Atonement by Ian McEwan
Hardcover, 351 pages, Published March 12th 2002 by Nan A. Talese (first published 2001)
Ian McEwan’s symphonic novel of love and war, childhood and class, guilt and forgiveness provides all the satisfaction of a brilliant narrative and the provocation we have come to expect from this master of English prose.
On a hot summer day in 1935, thirteen-year-old Briony Tallis witnesses the flirtation between her older sister, Cecilia, and Robbie Turner, the son of a servant. But Briony’s incomplete grasp of adult motives and her precocious imagination bring about a crime that will change all their lives, a crime whose repercussions Atonement follows through the chaos and carnage of World War II and into the close of the twentieth century.
S4: E3 Rory's first day of shopping week at Yale, she arrives to a class she may be interested in taking before the TA even passes out the syllabi. Participating in a studious version of classroom musical chairs, she finally picks a seat and opens Atonement to wait for the rest of her classmates. She then anxiously closes it, decides to get back up and leave, then sits back down again as other impatient Freshmen also begin to arrive.
S4: E3 Surprise! Rory is actually spotted picking up the same book more than once, albeit in the same episode. It is the beginning of the semester, and parties are in full swing while students are still shopping their classes. The first party of the year will be thrown on the ground floor of their dormitory, and Paris has opened up their shared suite to join in the festivities. Rory recedes to her room to continue reading her book, disinterested in joining in on the revelry. She has the novel open for barely a minute before heeding her mother's advice to mingle and look for Paris, who has taken it upon herself to conquer the party scene and change her own reputation.
The novel is an intense retelling of a young girl's perception, shifting between third-person narrators to complete full-rounded perspectives. While I don't believe that this book has been purposely placed here for this reasoning, it can be pulled that perception is everything; Rory, Lorelai, and Paris are each forming a different perspective on what they think is best regarding a girl's first year away from home. It can also be assumed that because this episode of Gilmore girls aired in Fall of 2003, and the American edition of Atonement was published in 2001, that Rory would have been interested in any book receiving such high awards in Fiction. While browsing through Stars Hollow Books or perusing Amazon the summer after graduation, she most likely would have seen reviews and sought out this book to read.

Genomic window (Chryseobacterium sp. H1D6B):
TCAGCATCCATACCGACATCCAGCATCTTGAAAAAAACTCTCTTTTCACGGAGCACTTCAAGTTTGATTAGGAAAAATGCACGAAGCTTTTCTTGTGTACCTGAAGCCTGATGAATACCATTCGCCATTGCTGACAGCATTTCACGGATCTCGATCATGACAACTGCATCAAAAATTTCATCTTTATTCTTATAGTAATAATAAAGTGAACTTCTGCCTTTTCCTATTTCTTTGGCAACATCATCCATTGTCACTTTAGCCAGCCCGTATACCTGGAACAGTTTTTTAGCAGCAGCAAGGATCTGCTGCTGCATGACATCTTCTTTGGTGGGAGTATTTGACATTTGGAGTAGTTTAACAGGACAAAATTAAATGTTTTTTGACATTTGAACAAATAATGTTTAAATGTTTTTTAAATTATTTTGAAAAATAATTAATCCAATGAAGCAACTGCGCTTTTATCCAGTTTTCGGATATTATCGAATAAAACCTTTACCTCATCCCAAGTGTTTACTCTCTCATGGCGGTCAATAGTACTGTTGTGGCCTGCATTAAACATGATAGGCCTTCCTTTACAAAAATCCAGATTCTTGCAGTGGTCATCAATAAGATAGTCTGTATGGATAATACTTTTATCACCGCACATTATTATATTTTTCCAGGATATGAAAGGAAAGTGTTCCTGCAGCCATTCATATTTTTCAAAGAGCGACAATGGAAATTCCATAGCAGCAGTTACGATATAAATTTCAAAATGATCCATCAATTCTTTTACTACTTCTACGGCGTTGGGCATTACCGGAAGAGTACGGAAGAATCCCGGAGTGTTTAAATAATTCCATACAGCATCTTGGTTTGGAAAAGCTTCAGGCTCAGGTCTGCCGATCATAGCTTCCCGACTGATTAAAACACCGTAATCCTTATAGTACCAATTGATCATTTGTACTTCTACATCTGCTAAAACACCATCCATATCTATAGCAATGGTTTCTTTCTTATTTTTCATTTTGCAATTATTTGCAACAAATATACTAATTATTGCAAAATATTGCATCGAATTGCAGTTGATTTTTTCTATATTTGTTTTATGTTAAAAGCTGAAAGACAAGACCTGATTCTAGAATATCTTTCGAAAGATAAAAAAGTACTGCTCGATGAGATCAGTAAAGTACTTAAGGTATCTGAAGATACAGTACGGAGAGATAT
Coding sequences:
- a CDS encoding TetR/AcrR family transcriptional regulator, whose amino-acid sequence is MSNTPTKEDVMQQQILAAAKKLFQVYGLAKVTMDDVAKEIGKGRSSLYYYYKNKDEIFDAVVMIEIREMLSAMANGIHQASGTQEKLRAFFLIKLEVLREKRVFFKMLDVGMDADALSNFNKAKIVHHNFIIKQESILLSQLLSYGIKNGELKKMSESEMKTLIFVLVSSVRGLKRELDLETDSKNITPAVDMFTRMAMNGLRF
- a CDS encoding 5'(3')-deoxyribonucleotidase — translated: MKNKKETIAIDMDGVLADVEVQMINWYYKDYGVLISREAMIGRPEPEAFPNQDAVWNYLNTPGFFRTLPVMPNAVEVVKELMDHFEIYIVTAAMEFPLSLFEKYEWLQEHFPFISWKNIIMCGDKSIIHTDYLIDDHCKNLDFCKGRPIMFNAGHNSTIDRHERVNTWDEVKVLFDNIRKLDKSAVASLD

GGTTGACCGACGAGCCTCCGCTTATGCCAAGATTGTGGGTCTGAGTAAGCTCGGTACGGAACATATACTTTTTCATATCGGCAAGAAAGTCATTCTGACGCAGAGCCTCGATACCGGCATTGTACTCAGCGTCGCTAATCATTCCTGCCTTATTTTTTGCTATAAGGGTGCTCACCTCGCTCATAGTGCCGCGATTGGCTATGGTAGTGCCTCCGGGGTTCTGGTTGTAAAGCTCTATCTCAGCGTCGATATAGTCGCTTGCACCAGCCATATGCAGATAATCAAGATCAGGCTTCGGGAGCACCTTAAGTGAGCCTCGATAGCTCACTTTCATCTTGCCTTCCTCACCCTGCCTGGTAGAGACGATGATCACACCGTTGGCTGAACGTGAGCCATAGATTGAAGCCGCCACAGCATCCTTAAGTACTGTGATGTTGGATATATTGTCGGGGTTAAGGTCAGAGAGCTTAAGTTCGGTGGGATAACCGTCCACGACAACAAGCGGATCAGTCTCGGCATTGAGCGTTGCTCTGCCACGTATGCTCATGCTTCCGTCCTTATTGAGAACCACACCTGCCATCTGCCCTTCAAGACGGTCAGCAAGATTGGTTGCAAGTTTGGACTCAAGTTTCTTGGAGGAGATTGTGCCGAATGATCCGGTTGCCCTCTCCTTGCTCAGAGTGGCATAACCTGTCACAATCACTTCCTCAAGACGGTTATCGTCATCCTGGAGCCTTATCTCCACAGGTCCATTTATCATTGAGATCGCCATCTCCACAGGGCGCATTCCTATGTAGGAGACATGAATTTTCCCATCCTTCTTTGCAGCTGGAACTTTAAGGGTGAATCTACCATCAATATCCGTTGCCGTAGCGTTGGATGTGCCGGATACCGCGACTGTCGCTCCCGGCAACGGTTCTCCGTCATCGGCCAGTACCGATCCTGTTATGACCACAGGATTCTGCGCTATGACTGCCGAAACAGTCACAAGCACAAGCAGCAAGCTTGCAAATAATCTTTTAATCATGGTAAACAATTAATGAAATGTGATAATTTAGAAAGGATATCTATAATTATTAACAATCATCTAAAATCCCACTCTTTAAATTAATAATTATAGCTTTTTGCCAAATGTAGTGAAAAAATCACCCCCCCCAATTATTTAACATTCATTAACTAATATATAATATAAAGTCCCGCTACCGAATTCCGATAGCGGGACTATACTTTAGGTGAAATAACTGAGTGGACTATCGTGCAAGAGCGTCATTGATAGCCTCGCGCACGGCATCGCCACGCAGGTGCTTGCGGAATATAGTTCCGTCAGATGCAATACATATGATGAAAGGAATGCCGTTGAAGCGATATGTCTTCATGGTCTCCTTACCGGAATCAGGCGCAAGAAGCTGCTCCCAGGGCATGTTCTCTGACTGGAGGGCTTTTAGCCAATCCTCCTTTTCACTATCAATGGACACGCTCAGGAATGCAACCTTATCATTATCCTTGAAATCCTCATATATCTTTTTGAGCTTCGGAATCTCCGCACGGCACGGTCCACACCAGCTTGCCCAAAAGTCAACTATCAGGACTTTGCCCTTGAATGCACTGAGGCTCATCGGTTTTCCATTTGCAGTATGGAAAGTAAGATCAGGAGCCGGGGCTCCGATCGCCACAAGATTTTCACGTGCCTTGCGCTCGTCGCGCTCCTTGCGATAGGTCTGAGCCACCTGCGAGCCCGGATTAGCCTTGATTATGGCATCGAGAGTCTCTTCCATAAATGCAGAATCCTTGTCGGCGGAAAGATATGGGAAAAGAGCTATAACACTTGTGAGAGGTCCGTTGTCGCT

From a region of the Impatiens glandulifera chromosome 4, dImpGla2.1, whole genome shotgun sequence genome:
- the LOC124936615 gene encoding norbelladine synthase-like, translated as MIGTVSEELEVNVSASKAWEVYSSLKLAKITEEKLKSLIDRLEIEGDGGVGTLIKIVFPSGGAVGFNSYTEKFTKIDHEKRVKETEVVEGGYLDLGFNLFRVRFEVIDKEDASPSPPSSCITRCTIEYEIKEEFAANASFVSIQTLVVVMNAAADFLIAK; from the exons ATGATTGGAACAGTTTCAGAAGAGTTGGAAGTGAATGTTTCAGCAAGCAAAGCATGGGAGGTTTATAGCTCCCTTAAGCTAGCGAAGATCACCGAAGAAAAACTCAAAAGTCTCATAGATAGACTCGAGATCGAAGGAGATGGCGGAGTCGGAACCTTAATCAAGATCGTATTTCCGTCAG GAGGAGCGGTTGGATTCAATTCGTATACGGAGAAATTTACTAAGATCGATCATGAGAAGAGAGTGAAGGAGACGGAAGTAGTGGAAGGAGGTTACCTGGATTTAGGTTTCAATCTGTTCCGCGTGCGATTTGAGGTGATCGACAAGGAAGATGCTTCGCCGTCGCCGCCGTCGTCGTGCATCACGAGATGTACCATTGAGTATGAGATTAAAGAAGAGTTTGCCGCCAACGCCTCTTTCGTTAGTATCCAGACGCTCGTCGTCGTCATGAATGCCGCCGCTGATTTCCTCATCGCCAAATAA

"Was everyone else really as alive as she was? . . . If the answer was yes, then the world, the social world, was unbearably complicated, with two billion voices, and everyone's thoughts striving in equal importance and everyone's claim on life as intense, and everyone thinking they were unique, when no one was." - Part 1, Chapter 3
"a story was a form of telepathy. By means of inking symbols onto a page, she was able to send thoughts and feelings from her mind to her reader's. It was a magical process, so commonplace that no one stopped to wonder at it." - Part 1, Chapter 3
"To strip off like that - yes, her endearing attempt to seem eccentric, her stab at being bold had an exaggerated, homemade quality. . . .But he loved her fury too." - Part 1, Chapter 8
The last three paragraphs of this book change everything, and you only need read it to genuinely appreciate this novel. Ian McEwan's prose is outstanding and beautiful, and the imagery unparalleled. Upon finishing the book, I realized how many types of passion the author had described; all were able to be felt and clearly realized from the most innocent, to the forlorn, and even the most enraging. This is truly a book that you may enjoy reading more the second time.
WHAT THE WHAT?:
McEwan's book was shortlisted for the 2001 Booker Prize for Fiction, 2001 James Tait Black Memorial Prize, and the 2001 Whitbread Novel Award. Also awarded the National Book Critics Circle Award for Fiction in 2002, as well as the Los Angeles Times Book Prize for Fiction, the WH Smith Literary Award, and the Boeke Prize in the same year. In 2004, it won the Santiago Prize for the European Novel. In 2010, TIME Magazine named it in its list of the 100 greatest English-language novels published since 1923. It is additionally listed in Entertainment Weekly as #82 on it lists of the 100 best books from 1983-2008 and The Observer as one of the 100 greatest novels ever written.
CARO'S RATING: 5 of 5 STARS
This is the top rating I can give. Were it not for the ending of the book, which I will not address due to my fear of spoiling the experience for anyone, I would have given it a 4 because I assumed I knew what was to happen. A 5 rating is something that I see myself fan-girling over for months after reading it. I now want a green dress like Cee. I want more information on the family of the man Briony spoke to in French and the inner-workings of Lola's marriage. I just want more. I believe that to read this book for a second time would amass a different kind of appreciation for the input of detail and precision from McEwan.
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